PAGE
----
Models have a habit of missing the target
Troy Media – by Pat Murphy
It seems these days we’re deluged with news stories and opinion pieces citing expert conclusions. And a critical part of the argument is often based on the “findings” of a model. It’s as if that’s supposed to clinch the deal.
But a recent paper from Australian economist Richard Denniss reminds us that models can be less than they seem. And while Denniss refers to the use of economic modelling in Australia, the lessons have applicability beyond that.
Begin with a definition. A model is just a mathematical representation of the linkages between specific variables. For instance, a simple economic model might set out to predict the impact that changes in economic growth would have on taxation revenue.
Models are very complex
In this case, modelling jargon would describe economic growth as the independent (influencing) variable while taxation revenue would be the dependent (influenced) variable. Let’s call them influencers and influenced. And let’s also bear in mind that most models are much more complex than one influencer and one influenced.
In practice, models rely on a number of assumptions, the first of which is that the variables identified as the influencers are truly the significant determinants. But just because two variables move together doesn’t necessarily mean that one is driving the other. Correlation isn’t causality.
And even if the model gets the influencers right, that doesn’t guarantee it’s a useful predictor. Although the value of Y may be a function of the value of X, if you don’t know what X is going to be, then it’s of limited use in terms of predicting Y. At best, it can give you a range of scenarios.
Built-in linkage assumptions also matter a lot. For instance, if a model assumes strong linkages between marginal tax rates, the number of people looking for work, and the number of jobs created, it will inevitably “find” that a policy of cutting marginal rates increases employment. But the validity of the analysis depends entirely on the assumptions made, and the model itself isn’t proof that those assumptions are correct.
Unfortunately, this distinction can get lost. To quote Denniss: “economic models are frequently used to support conclusions that have, in fact, already been assumed.” It’s like traveling in a circle.
Denniss notes another limitation. Current unknowns – even unknowables – make long-run predictions dubious. He puts it colourfully: “anyone interested in knowing what will happen to the Australian economy in 20 years time should probably ask an astrologer, but only if the astrological advice comes for free.”
As noted earlier, the problems that modellers encounter when they come into contact with the complexities of the real world aren’t confined to Australian economics. In The Ascent of Money, Niall Ferguson tells the story of the disaster that befell Long-Term Capital Management (LTCM) in the 1990s.
It’s a story of super-smart people and hubris. A pair of Nobel winning economists got together with some financial backers to launch a business, the essence of which was that their ability to build financial models would allow them to successfully play the more exotic aspects of the markets.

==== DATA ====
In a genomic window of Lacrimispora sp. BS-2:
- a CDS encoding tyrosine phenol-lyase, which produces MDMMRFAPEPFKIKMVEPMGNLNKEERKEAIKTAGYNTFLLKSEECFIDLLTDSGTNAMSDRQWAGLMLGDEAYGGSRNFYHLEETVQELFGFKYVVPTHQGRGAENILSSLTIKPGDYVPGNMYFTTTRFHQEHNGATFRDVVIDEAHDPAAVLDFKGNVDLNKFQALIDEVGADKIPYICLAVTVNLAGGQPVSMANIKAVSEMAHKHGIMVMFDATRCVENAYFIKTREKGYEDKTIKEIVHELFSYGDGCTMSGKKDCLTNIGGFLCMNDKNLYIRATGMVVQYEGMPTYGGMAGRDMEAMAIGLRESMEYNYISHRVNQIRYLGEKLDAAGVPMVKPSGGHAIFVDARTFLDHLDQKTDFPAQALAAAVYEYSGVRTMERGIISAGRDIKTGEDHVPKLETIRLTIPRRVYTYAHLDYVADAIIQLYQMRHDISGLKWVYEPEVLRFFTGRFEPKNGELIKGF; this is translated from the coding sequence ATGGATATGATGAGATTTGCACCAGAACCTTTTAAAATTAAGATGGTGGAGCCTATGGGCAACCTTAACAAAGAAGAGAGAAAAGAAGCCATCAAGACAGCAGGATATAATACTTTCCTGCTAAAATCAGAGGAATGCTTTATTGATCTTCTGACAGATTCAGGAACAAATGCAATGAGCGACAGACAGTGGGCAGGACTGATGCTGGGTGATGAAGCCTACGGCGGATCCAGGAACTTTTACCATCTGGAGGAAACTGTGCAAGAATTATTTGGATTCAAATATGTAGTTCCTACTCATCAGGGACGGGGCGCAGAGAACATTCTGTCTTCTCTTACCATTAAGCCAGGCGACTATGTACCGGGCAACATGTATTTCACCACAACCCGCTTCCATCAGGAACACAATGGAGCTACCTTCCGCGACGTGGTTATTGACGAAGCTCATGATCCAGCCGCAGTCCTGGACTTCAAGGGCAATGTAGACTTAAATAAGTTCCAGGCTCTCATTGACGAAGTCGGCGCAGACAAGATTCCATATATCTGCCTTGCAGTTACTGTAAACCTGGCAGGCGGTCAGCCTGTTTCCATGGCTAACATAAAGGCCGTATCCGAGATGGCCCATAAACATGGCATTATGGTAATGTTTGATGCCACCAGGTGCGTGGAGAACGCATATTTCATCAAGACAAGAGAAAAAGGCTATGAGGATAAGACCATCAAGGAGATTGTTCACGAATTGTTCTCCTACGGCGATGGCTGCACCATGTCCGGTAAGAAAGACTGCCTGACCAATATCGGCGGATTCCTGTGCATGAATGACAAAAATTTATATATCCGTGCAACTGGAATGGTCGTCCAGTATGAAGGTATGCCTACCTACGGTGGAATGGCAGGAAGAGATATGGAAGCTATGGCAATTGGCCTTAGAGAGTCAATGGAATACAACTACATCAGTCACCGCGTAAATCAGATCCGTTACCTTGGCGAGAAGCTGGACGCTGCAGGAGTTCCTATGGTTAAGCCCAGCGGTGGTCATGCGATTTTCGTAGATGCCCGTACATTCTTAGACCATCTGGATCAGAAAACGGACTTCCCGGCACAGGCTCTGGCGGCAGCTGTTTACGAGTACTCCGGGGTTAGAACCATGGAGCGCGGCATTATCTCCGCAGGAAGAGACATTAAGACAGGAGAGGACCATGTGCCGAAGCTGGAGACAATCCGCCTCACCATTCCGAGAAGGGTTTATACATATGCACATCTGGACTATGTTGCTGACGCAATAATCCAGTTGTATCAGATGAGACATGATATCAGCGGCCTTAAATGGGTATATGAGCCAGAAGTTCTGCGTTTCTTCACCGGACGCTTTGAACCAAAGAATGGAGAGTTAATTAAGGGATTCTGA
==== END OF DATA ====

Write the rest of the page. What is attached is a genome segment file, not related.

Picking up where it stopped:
It worked spectacularly for a while, so much so that LTCM borrowed immense amounts of money for further speculation. The mathematical models said there was virtually no risk. They had it sussed.
Except they didn’t. When the August 1998 Russian default sparked a panic, the models fell apart, wiping out more than 90 per cent of the notional value.
But surely, you say, these flaws don’t apply to something that’s been subject to a peer review. Don’t the reviewers always do an aggressive interrogation of the underlying assumptions, data, calculations, and analysis?
Not much scrutiny in peer review
Not necessarily. When questioned about publishing the South Korean stem cell experiments which were subsequently unmasked as fabricated, the editor of the journal Science noted that their peer review doesn’t involve such scrutiny: “What we can’t do is ask our peer reviewers to go into the laboratories of the submitting authors and demand their lab notebooks.”
Given the use of expert studies in setting public policy, this could be unsettling. For instance, a 2009 paper by McCullough & McKitrick reports that “some government staff are surprised to find out that peer review does not involve checking data and calculations, while some academics are surprised that anyone thought it did.” Oh my, say it isn’t so!
Troy Media columnist Pat Murphy worked in the Canadian financial services industry for over 30 years. Originally from Ireland, he has a degree in history and economics.
About the Author (Author Profile)
Markham began his journalism career writing columns in the mid-1980s for Western People Magazine, then reported for a small Saskatchewan daily. He has spent most of his career in media and communications, likes to dabble in politics, was actively involved in economic development for many years, thinks that what goes on in the community is just as important as what happens provincially and nationally, and has a soft spot for small business (big business, not so much). Markham is a bit of a contrarian and usually has a unique take on the events of the day.